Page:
Focussing on the currently most downloaded audio books, the installation at Collegium Hungaricum Berlin (.CHB) summons the fragmented voices and texts that flow around us, offering glimpses of a hidden literary lifeform.
The installation consists of surround sound, projections and printed graphics, highlighting different aspects of P2P transmissions such as geographical distribution, fragmentation, and data genealogy. One of the projection surfaces illustrates the geographical distribution of peers, lighting up when active. Another projection surface displays ongoing transmissions and their gradual assembly.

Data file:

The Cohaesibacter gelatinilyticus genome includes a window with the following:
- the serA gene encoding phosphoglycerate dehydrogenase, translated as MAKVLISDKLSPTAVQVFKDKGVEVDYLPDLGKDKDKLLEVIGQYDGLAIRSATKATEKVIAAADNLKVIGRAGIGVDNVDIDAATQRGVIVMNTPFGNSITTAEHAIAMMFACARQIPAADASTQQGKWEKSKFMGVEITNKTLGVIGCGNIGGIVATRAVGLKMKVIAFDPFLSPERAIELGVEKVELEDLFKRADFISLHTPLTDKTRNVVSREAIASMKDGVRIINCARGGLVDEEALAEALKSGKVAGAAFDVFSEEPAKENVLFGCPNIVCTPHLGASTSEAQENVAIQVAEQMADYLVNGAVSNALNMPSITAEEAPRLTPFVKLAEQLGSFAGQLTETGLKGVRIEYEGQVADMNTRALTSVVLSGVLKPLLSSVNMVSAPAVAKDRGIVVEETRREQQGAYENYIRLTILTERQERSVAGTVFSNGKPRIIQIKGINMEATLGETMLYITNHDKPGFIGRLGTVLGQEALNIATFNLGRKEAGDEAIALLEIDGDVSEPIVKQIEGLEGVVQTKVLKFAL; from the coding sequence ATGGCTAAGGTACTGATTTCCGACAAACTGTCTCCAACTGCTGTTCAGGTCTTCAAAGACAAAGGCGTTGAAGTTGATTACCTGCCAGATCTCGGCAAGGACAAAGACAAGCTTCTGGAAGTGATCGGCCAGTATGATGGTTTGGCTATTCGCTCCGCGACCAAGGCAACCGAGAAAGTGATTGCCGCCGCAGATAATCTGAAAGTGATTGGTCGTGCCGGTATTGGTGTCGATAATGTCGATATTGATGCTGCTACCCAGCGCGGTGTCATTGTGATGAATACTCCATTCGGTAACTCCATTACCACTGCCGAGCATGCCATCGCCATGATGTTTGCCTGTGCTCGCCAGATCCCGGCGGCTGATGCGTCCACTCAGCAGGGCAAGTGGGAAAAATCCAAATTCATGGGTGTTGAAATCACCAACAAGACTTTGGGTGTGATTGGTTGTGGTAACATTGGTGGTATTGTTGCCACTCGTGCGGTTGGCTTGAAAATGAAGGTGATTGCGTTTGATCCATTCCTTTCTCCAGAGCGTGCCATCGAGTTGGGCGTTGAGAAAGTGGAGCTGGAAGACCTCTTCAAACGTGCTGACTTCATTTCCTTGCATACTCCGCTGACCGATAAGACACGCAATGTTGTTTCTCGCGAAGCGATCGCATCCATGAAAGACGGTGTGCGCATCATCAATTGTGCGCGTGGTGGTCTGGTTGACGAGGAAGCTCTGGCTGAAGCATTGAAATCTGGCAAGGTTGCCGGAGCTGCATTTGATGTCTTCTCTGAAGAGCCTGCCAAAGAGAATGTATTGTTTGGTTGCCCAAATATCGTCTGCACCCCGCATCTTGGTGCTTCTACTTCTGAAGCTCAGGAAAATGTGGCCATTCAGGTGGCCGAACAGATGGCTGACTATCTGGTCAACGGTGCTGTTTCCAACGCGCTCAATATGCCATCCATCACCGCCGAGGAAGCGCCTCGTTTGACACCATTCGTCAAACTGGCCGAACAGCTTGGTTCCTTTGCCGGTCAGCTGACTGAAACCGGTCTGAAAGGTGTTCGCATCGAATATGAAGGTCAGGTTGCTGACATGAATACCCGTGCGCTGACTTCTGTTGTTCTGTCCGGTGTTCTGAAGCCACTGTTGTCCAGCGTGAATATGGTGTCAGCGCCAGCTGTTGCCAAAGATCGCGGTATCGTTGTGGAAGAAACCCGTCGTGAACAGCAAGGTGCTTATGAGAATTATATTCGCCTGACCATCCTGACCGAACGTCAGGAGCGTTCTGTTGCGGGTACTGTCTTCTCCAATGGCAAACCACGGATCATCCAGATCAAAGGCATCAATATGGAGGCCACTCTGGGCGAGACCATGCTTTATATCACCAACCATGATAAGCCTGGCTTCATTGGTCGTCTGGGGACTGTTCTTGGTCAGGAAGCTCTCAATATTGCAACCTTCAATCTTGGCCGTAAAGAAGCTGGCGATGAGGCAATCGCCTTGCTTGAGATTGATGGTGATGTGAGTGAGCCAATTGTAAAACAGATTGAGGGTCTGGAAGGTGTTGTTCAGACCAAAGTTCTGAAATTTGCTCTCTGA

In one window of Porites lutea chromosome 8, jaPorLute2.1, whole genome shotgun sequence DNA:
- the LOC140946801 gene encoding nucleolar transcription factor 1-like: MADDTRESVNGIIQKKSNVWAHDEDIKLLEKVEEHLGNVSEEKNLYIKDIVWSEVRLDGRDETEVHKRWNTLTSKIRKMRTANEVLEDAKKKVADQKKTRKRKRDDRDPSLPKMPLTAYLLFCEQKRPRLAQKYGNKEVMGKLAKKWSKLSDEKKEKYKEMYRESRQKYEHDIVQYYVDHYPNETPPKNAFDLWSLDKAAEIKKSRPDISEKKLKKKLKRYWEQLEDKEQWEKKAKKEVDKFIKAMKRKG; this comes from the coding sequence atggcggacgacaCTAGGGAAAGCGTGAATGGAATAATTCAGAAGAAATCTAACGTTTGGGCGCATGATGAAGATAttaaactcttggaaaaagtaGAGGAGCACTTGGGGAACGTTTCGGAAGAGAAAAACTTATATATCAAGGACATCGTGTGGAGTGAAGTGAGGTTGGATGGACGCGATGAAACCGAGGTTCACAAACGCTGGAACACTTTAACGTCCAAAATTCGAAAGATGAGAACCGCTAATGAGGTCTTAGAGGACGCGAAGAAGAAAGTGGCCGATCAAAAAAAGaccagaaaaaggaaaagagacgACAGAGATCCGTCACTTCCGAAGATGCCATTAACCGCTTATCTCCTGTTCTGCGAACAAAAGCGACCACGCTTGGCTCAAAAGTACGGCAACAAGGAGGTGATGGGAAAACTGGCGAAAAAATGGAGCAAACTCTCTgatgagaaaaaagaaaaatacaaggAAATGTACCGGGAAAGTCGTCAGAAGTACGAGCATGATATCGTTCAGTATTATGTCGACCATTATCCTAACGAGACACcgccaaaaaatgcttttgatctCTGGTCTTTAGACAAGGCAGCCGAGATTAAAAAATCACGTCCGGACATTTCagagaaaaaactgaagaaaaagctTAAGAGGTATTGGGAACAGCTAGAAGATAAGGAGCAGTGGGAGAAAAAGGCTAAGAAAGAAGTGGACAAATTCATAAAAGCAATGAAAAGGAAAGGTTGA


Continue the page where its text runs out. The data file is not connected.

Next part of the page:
Activity on both surfaces are synced with sonic fragments travelling across the space. These fragments of recorded voices reflect actual file-shared content as it is gathered and assembled from various locations.
The installation also features a gallery of “family trees”, mounted as prints and visualized on the facade of the building. These ancestry graphs convey the process of assembly in its entirety. Like fingerprints or snowflakes, each transmission is unique. Where the shape of a snowflake depends on temperature and humidity, ancestry trees reflect data fragmentation and the fluctuating swarm of file-sharers participating in the transmission.